The UK's tax collector - HM Revenue and Customs (HMRC) has been forced to delete the biometric voice records of five million people because they did not have clear consent from customers to have them in the first place, according to ZDNet.
HMRC uses the Voice ID biometric voice security system to make it easier for callers to fast-track security processes while discussing their account. The system promises to reduce wait times and prevent unauthorized people from accessing accounts.
The UK's data privacy watchdog, however - the Information Commissioner's Office (ICO) sways that HMRC failed to properly inform customers about how their biometric data would be processed, and did not allow them to give or withhold consent in a "breach of the General Data Protection Regulation," according to the ICO.
ICO Deputy Commissioner Steve Wood said "We welcome HMRC's prompt action to begin deleting personal data that it obtained unlawfully. Our investigation exposed a significant breach of data protection law – HMRC appears to have given little or no consideration to it with regard to its Voice ID service."
Under the GDPR, biometric data is subject to stricter conditions as it is placed in a special category of information.
"Innovative digital services help make our lives easier but it must not be at the expense of people's fundamental right to privacy. Organisations must be transparent and fair and, when necessary, obtain consent from people about how their information will be used. When that doesn't happen, the ICO will take action to protect the public," Wood added.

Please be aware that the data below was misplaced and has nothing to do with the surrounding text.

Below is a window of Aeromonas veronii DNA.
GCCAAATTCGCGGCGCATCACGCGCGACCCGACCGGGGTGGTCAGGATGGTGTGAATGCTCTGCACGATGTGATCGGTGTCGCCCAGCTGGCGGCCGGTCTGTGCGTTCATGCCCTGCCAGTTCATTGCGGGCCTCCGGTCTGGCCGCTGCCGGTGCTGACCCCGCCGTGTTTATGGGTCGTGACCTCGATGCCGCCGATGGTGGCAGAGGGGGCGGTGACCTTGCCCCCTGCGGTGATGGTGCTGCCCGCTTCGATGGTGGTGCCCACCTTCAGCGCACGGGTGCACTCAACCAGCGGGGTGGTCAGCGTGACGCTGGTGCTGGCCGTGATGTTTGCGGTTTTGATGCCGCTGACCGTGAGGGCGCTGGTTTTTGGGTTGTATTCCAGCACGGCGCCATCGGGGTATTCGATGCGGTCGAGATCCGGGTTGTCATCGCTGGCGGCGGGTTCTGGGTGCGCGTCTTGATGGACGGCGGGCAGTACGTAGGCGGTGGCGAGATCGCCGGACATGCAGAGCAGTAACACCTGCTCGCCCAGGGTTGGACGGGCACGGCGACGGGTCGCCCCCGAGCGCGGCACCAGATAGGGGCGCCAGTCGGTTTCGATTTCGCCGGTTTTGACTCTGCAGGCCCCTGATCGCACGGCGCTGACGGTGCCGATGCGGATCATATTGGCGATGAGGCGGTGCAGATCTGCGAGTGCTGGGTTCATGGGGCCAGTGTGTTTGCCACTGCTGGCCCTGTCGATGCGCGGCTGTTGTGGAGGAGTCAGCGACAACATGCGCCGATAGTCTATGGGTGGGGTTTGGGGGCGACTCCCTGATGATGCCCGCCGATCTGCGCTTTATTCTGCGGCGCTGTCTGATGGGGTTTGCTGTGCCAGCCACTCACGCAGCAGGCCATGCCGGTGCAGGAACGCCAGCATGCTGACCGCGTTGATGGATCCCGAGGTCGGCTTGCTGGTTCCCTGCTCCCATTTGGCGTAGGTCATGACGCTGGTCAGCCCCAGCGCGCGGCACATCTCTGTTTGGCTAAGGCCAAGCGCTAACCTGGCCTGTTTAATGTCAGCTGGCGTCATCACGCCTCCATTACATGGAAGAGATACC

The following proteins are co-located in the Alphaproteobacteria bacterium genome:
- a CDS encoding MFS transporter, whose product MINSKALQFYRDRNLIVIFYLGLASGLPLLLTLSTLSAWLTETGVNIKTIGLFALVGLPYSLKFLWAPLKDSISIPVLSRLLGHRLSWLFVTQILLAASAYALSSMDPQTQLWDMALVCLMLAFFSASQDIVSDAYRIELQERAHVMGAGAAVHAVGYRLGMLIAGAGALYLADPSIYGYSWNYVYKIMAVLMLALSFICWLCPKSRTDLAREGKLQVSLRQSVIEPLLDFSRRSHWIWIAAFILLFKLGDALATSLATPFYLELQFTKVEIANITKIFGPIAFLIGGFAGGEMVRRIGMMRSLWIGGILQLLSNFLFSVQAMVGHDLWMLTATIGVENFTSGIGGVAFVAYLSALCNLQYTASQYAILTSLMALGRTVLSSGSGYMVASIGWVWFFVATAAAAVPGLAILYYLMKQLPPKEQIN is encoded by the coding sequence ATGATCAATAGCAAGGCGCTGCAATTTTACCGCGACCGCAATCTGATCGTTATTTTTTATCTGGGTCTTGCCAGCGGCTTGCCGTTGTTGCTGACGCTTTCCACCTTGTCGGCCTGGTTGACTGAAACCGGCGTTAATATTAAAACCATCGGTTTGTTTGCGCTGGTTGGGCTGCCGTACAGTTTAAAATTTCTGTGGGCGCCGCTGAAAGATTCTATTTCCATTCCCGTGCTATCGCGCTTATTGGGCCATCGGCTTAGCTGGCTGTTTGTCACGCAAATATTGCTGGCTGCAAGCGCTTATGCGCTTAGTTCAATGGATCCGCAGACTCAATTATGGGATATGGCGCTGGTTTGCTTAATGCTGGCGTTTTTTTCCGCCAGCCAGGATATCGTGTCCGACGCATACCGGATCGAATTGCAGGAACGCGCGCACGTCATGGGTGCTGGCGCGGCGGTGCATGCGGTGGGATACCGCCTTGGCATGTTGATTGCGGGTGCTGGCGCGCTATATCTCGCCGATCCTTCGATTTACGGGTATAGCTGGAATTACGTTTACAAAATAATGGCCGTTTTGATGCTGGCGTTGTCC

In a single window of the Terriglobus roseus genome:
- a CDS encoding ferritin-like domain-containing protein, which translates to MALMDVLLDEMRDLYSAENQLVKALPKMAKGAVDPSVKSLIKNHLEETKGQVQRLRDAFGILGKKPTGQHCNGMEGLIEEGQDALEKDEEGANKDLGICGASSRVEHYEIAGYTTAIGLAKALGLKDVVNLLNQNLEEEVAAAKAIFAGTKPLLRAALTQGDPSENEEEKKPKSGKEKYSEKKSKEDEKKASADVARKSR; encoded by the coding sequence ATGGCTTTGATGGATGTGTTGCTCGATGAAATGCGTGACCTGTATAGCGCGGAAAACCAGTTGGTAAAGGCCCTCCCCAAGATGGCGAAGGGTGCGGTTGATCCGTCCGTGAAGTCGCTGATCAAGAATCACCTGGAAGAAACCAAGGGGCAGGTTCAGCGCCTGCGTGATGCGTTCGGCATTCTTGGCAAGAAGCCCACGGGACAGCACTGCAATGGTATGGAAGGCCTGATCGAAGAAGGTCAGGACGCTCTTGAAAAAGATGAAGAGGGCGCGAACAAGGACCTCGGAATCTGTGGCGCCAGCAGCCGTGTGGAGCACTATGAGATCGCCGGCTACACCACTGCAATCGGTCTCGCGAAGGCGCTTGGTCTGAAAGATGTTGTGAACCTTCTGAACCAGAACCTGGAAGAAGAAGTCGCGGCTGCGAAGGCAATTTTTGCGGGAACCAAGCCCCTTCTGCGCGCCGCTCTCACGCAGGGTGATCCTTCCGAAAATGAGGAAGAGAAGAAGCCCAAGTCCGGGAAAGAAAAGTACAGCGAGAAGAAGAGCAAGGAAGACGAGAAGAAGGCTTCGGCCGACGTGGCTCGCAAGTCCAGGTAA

HMRC's the scheme was criticised last year by privacy campaigners Big Brother Watch who said there was no option for callers to opt out of the ID scheme, or have their voiceprint deleted. A complaint by Big Brother Watch prompted the ICO investigation.
HMRC has written to the Information Commissioners Office (ICO) and said it will now only keep Voice ID enrolments where it holds explicit consent. That accounts for around 1.5 million customers, who have used the service since HMRC introduced changes in October 2018 to comply with GDPR requirements. -ZDNet
HMRC will now delete all records where they do not have explicit consent by June 5th, 2019 - a deadline set by the ICO.
According to Silkie Carlo, director of Big Brother Watch, "To our knowledge, this is the biggest ever deletion of biometric IDs from a state-held database. This sets a vital precedent for biometrics collection and the database state, showing that campaigners and the ICO have real teeth and no government department is above the law."
HMRC CEO Jonathan Thompson said "These total around 5 million customers who enrolled in the Voice ID service before October 2018 and have not called us or used the service since to reconfirm their consent."
Of note, there are around 30 million taxpayers in the UK.
The agency will still continue to use Voice ID, which has shown to be popular with customers.
"HMRC has worked hard to ensure the system complies with GDPR requirements around explicit consent and our published privacy notice already makes clear that we will not use voice identification data for any other purposes," added Thompson.